Re: Pizza Example

From: Anthony W. Youngman <>
Date: Mon, 19 Apr 2004 21:33:28 +0100
Message-ID: <>

In message <2HQgc.9747$>, Eric Kaun <> writes
>"Anthony W. Youngman" <> wrote in message
>> In message <HLyec.53517$>, Eric Kaun
>> <> writes
>> >> I want my cake and eat it too! The PICK structure does what I have
>> >> described and is "amenable to automated deduction" and it seems to me
>> >> there is some value in that, but I'm still poking and prodding to
>> >> what that might be.
>> >
>> >Of course it's amenable, just much less so. It's its lack of symmetry and
>> >consistency that poses a problem. By nesting values inside values (and
>> >a further layer inside that, I believe), you complicate the algebras,
>> >closure, and optimizations. Relational is much simpler, hence its power.
>> Define "simple".
>Good question; in this case I meant simple as advocated by Occam's Razor.
>Fewer concepts, and more consistent notation.

Occam's razor - as phrased by ?Einstein - "Things should be as simple as possible - but no simpler".

To me, relational has simplified too far - "The car is blue and green", "John is Mike's dad". If I model both these situations in relational, I need a relation to link the colours to the car. I need a relation to link John and Mike. In the first situation I'm linking an entity with its attributes. In the second I'm linking two entities. Relational makes no distinction between the two types of link ...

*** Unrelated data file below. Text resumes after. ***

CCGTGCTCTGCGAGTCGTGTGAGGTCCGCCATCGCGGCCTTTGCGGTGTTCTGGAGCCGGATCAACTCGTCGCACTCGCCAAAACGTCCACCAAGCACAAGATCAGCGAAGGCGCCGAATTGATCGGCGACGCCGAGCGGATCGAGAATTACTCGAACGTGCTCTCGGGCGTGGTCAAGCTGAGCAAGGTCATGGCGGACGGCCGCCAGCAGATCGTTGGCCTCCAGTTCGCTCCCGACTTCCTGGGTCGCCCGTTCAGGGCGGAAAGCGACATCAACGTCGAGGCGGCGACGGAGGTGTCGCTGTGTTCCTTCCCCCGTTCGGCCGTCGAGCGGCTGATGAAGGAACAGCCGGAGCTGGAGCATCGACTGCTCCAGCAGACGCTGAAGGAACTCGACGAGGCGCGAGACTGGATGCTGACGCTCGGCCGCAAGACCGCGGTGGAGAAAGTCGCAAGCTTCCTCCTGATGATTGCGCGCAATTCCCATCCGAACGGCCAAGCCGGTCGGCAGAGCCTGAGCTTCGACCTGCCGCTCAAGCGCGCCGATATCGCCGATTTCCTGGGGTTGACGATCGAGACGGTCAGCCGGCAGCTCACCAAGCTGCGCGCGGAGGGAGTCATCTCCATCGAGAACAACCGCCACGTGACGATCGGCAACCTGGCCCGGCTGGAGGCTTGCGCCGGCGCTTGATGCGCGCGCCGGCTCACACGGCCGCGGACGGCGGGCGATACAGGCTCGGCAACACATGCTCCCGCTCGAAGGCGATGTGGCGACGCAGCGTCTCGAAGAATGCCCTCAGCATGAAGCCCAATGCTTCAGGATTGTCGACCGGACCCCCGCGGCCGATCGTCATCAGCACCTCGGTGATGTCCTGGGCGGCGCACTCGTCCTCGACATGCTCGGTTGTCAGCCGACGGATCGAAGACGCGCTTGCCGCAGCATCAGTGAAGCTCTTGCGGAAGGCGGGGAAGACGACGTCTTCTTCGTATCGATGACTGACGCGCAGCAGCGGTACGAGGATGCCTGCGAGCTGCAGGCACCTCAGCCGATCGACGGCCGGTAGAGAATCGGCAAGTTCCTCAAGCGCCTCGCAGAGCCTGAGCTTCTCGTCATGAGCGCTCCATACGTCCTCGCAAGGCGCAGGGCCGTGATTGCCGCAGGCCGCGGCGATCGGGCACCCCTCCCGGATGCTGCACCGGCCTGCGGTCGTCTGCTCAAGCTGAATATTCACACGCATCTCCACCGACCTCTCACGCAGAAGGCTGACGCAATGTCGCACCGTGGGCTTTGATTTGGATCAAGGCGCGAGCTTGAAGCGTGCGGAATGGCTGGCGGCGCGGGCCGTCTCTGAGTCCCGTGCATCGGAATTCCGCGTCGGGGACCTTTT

>> So if I run a query, that gives me a view of a complex object, why does
>> it give me an indeterminate number of copies of a piece of data that is
>> stored just once?
>I don't know what you mean here.

I think I'm confusing relational and SQL here ...
>> Or, I want to find all the attributes of a single, real-world object.
>> With relational, that's a complex query.
>Define "complex." It usually depends on the "object" - oh, can you define
>that as well?

Well, I'd define a real world object as something described by a noun - an invoice, a car, a person ...

Certainly with an invoice, or a person, the relational query could be quite complex with joins across quite a lot of tables.
>> With Pick, it's "here's the
>> (singular) primary key, get the data".
>That's certainly possible in SQL too, just as it's possible to be normalized
>in Pick. However, your statement is just hand-washing, since "the data" is
>what the entire disagreement is about. Is it a set of attribute values? Is
>it an object graph? Is it both, meaning we've decided in advance the view of
>"the object" everyone must have because it's "real world" (can you define

Typically, it's a set of attribute values. And yes, I see what you mean - given the primary key, a relational view will return (after a lot of work if it's scattered across many tables) all the attributes associated with an entity. With Pick, it is a single "row" in a single "table".
>> As I said, define "simple" :-)
>> As for saying "it complicates the algebra...", WHY? It makes it easier
>> to do stupid things, but it doesn't affect the algebra and, indeed,
>> despite making it easier to be stupid, in practice it seems to make it
>> less common.
>You have separate notation for values, sub-values, sub-sub-values, ...
>sub^N-values, whatever N is (once I heard 3, once I heard 6).
Well, yes, the fact that in relational N is only ever 2 makes life simple. But that's a "cosmological constant" which upsets purist physicists. If I can solve a problem for N where N is any number, it's a far better solution than if it only works for "N=2" :-) (and actually, both the values you've quoted for N I've met in practice :-)


Anthony W. Youngman - wol at thewolery dot demon dot co dot uk
HEX wondered how much he should tell the Wizards. He felt it would not be a
good idea to burden them with too much input. Hex always thought of his reports
as Lies-to-People.
The Science of Discworld : (c) Terry Pratchett 1999
Received on Mon Apr 19 2004 - 22:33:28 CEST

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